Jim Hanley, Resident Since 1942

"It was just a nice little community, and then the freeway came through and bisected the thing so we ended up with two East Central neighborhoods."

Jim Hanley has lived in the East Central neighborhood since his father was assigned to Fairchild Air Force base in 1942. With over 70 years of experiences to build on, Jim has also become one of the foremost leaders in both the business community and in the neighborhood committees. When other interviewees were asked who the most influential people have been, his name came up time after time. Jim remembers East Central as much more of a retail center before the construction of I-90. Businesses thrived not only on Sprague Avenue, which was then the main thoroughfare in East Spokane, but on neighborhood street corners. Like many other small suburbs in America, residents of East Central tended to live smaller lives, shopping near their homes for gas, groceries, and other essentials, only occasionally heading into downtown Spokane for specialty items. Although the neighborhood had undergone significant economic and demographic changes since the 1920s, it remained cohesive and stable by the 1960s.

As Jim tells it, I-90 cost the neighborhood hundreds of homes, which was profoundly disruptive to the neighborhood. Worse still, because federal planners actively sought out a region's lowest property values to keep construction costs down, the burdens of construction almost always fell on the people who were least able to bear them. This was certainly the case in Spokane, whose poorest residents lived at the bottom of the hill in the East Central neighborhood. Since most of them could not afford to move further up the hill, they were forced to move out of the neighborhood, turning the quarter-mile closest to the freeway into an area of concentrated poverty, a wasteland of dilapidated housing or empty and overgrown lots. According to Jim, East Central residents have been trying to "stitch the neighborhood back together" since the 1970s, an effort that is just now beginning to bear fruit.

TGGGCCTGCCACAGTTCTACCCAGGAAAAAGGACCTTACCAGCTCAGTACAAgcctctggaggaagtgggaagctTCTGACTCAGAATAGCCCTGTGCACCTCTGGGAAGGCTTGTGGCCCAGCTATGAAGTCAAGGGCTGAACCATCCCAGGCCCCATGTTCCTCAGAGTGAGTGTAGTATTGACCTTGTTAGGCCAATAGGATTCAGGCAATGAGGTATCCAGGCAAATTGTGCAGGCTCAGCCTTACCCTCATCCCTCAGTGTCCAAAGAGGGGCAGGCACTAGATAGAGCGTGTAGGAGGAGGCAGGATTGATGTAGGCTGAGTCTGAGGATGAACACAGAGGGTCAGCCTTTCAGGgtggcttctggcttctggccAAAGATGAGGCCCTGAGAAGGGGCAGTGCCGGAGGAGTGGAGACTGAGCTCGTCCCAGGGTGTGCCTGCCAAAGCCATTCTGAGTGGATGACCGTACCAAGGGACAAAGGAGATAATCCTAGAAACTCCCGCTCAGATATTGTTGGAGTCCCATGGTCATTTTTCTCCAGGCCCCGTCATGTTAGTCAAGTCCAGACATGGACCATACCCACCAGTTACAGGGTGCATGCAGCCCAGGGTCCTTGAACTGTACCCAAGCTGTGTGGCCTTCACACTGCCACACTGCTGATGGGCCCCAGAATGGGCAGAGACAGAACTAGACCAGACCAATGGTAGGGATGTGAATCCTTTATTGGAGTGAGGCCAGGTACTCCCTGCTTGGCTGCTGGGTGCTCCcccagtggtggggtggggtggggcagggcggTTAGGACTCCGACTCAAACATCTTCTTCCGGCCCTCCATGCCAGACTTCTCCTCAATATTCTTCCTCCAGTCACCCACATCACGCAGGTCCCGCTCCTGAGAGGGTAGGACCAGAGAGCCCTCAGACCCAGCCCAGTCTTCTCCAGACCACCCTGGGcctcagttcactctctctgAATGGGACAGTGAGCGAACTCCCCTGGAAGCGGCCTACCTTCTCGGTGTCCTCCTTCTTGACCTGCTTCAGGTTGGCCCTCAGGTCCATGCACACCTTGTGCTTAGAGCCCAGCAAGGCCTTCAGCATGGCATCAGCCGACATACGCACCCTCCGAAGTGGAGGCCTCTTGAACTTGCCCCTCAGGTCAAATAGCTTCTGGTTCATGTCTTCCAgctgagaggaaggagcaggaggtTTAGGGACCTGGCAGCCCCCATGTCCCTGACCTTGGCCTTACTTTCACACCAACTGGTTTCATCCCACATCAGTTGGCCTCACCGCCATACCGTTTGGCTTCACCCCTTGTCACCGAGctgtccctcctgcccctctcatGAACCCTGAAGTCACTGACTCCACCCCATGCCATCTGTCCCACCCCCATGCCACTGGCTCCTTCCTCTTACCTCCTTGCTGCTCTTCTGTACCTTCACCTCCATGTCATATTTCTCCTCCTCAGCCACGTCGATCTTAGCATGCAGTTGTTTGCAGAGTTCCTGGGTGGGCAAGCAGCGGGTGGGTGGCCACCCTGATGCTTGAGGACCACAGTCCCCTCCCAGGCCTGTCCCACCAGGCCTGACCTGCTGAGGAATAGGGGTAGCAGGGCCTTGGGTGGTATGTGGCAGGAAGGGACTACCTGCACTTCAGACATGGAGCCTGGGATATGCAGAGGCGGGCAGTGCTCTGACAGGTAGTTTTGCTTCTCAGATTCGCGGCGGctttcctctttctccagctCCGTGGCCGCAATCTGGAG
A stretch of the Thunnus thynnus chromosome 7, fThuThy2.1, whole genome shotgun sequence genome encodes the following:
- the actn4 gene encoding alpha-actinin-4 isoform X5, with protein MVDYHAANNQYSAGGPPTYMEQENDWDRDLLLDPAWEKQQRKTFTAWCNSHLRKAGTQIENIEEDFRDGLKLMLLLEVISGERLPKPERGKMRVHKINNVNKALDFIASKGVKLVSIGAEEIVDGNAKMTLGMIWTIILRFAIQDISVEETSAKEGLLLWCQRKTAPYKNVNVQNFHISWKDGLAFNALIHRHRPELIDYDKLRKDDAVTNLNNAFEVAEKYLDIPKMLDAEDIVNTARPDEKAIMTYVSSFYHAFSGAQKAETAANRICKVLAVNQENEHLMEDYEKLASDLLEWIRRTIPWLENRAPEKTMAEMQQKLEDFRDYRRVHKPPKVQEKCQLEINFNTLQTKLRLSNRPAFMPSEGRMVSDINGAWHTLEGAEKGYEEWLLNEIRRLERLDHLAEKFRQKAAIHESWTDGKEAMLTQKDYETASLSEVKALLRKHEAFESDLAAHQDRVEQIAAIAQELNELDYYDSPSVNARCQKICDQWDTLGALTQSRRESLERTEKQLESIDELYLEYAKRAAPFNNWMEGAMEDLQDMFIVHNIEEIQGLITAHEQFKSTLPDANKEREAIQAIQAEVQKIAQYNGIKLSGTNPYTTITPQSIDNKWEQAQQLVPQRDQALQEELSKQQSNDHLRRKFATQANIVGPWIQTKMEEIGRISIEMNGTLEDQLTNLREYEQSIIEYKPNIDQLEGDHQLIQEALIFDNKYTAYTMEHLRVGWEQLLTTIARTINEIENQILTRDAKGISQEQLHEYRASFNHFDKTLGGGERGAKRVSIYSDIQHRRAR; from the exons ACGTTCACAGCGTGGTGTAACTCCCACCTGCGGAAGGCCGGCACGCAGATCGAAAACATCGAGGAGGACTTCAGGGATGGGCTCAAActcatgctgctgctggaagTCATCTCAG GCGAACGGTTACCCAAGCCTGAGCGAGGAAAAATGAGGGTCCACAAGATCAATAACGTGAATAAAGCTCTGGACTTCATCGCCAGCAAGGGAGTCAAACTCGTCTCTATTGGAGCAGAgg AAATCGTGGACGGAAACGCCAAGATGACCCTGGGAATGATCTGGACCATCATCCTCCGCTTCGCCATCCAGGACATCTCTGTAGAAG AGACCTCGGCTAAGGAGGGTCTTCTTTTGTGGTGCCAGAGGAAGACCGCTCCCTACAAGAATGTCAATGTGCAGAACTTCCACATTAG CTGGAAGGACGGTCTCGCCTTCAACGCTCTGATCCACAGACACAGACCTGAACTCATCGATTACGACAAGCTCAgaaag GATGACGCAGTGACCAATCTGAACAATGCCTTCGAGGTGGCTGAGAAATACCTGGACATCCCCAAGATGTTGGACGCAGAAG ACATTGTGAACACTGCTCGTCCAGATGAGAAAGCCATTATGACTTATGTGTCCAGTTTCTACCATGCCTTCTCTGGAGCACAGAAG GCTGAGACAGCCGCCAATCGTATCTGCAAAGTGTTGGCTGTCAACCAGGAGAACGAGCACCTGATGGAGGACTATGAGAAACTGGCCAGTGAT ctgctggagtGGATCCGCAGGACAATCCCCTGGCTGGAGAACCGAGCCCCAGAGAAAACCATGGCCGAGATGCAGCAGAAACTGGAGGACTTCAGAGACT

Images

Reichert & Sons Meats, 1939 (image L87-1.17251-39 courtesy of the Northwest Museum of Arts and Culture).

Reichert & Sons Meats, 1939 (image L87-1.17251-39 courtesy of the Northwest Museum of Arts and Culture).

Another one of the many family-based businesses that thrived in East Central. View File Details Page

The Muto Grocery Store, 1934 (image L87-1.3687 courtesy of the Northwest Museum of Arts and Culture).

The Muto Grocery Store, 1934 (image L87-1.3687 courtesy of the Northwest Museum of Arts and Culture).

Like most small neighborhoods, East Central boasted dozens of small stores that served the community for decades. View File Details Page

The Sprague Avenue Safeway, 1961 (image L87-1.1919-61).

The Sprague Avenue Safeway, 1961 (image L87-1.1919-61).

Even large, national grocery store chains like Safeway were forced to close after I-90 diverted traffic away from Sprague Avenue. View File Details Page

Rutherford's Triple X Lunch Stand, 1953 (image L87-1.72789-53 courtesy of the Northwest Museum of Arts and Culture)

Rutherford's Triple X Lunch Stand, 1953 (image L87-1.72789-53 courtesy of the Northwest Museum of Arts and Culture)

Lunch stands like this one were common along East Sprague, but were forced to close when I-90 funneled traffic away from the business district. View File Details Page

Audio

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Cite this Page:

Spokane Regional Health District's Neighborhoods Matter Program, & Frank Oesterheld, “Jim Hanley, Resident Since 1942,” Spokane Historical, accessed June 25, 2017, http://spokanehistorical.org/items/show/474.
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